Patient characteristics

During the study period, 226 patients with infertility with both AM and EM were identified and underwent laparoscopic surgery. Forty-three patients were excluded due to either age criteria (n = 32) or insufficient follow-up data (n = 11). Seven patients who became pregnant did not deliver and were thus also excluded. To report the factors associated with successful live births, we divided the 176 remaining women into two groups: Group A (n = 97) contained 81 women who give birth to full-term infants and 16 who birthed preterm infants, and Group B (n = 79) consisted of those patients who did not achieve a successful delivery. The average BMI (kg/m2) was 21.17 ± 3.86. A flowchart describing the group selection process for the patients is provided in Fig. 1. The basic characteristics of both groups are presented in Table 1.

Fig. 1
figure 1

Flowchart of patient selection

Table 1 Population characteristics of the live birth and non-live birth groups

Surgical findings

Compared with the women who did not have a successful delivery, the women who had a successful delivery had significantly lower rAFS scores (33.62 ± 33.53 vs. 47.56 ± 38.22, p = 0.011) and higher EFIs (6.87 ± 2.04 vs. 5.67 ± 2.09, p = 0.001). Blood loss during laparoscopy in group A was also less than that in group B (46.03 ± 51.80 ml vs. 84.08 ± 114.39 ml, p = 0.009), as was surgical time (56.60 ± 21.42 min vs. 65.76 ± 27.34 min, p = 0.022). Seventy-six patients underwent adenomyosis/adenomyoma resection. We also found that the non-live birth group had a significantly higher proportion of ovarian endometriosis (OEM) and peritoneal endometriosis (PEM) than the live birth group. However, the differences in DIE, AM types, leiomyoma, endometrial polyps, or obstruction of the oviduct between the two groups were not significant (Table 2).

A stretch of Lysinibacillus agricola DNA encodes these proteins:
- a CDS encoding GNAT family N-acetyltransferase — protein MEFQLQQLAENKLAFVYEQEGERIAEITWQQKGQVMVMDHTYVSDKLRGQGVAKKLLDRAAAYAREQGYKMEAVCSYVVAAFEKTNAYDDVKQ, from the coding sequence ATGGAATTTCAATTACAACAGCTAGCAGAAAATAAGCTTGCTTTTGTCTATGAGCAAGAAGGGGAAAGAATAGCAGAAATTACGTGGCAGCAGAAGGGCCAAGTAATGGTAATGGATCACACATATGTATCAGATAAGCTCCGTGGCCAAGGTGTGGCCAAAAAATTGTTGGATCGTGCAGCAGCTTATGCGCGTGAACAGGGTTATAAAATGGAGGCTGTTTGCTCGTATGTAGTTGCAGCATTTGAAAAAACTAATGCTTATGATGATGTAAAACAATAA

Table 2 Surgical findings between the live birth and non-live birth groups

Fertility results and pregnancy outcomes

After long-term follow-up (median 47 months, range 24–80 months), 35 (19.13%) patients had failed to conceive, and 13 (7.10%) patients stopped trying to conceive: four due to disease relapses, two due to depression, four due to premature ovarian failures (POFs), one due to endometrial intraepithelial neoplasia (EIN), and two due to repeated IVF failures. One hundred thirty-five (73.77%) patients underwent IVF, and 70 patients had live births (51.85%). The mean time from surgery to pregnancy was 12.89 ± 8.66 months, and the mean time from the first ovulation after surgery to pregnancy was 8.56 ± 8.48 months. The clinical pregnancy rate, or the presence of a foetal heartbeat at 12 weeks of gestation, was 67.4, and 55.11% ultimately achieved a successful delivery. One hundred forty-eight (80.87%) patients had a positive pregnancy test. Forty (27.03%) patients experienced spontaneous pregnancy losses, two (1.35%) had ectopic pregnancies, and five (3.38%) experienced intrauterine deaths (foetal death at or after the 20th week of gestation). Among the women who gave live birth, 16 (16.50%) had preterm labour, and 12 (12.37%) had abnormal placental conditions (seven placenta previa, four placenta acrreta, and one placenta increta). Other detailed information regarding natural/IVF pregnancy outcomes is provided in Fig. 2.

Fig. 2
figure 2

Flowchart of reproductive outcomes in AM and EM patients who underwent laparoscopic surgery

To determine the factors associated with a successful delivery, univariable analysis and multivariable logistic regression analysis were performed. Variables showing a tendency of association with live birth rate (p values < 0.20) in the univariable analysis were included in the multivariable model. When two variables were highly correlated, we introduced only one of them into the model and suppressed the other; for example, when examining age and FSH level, the latter was suppressed. Surgical time (p = 0.016) and blood loss (p = 0.011) showed a tendency of association, but they were excluded because they were highly correlated with the AFS score and type of AM. EFI includes age, infertility type, years of infertility, function of the fallopian tube/fimbria/ovaries, and AFS; therefore, they were not included as candidate factors. EFI (p < .001), anaemia (defined as haemoglobin < 110 g/L) (p = 0.047), VAS (p = 0.112), CA125 (p = 0.093), mean uterine diameter (p = 0.002), ART (p = 0.122), and medical history (p = 0.017) were included as covariates in the final model. AM type (p = 0.159) and AM surgery (p = 0.110) were also included, as they were reported to be related to the pregnancy rate [20]. Table 3 presents the estimated ORs with the standard errors (SE) and 95% CIs between live birth rates and significantly relevant confounders. Other variables demonstrated no significant relationship with live births.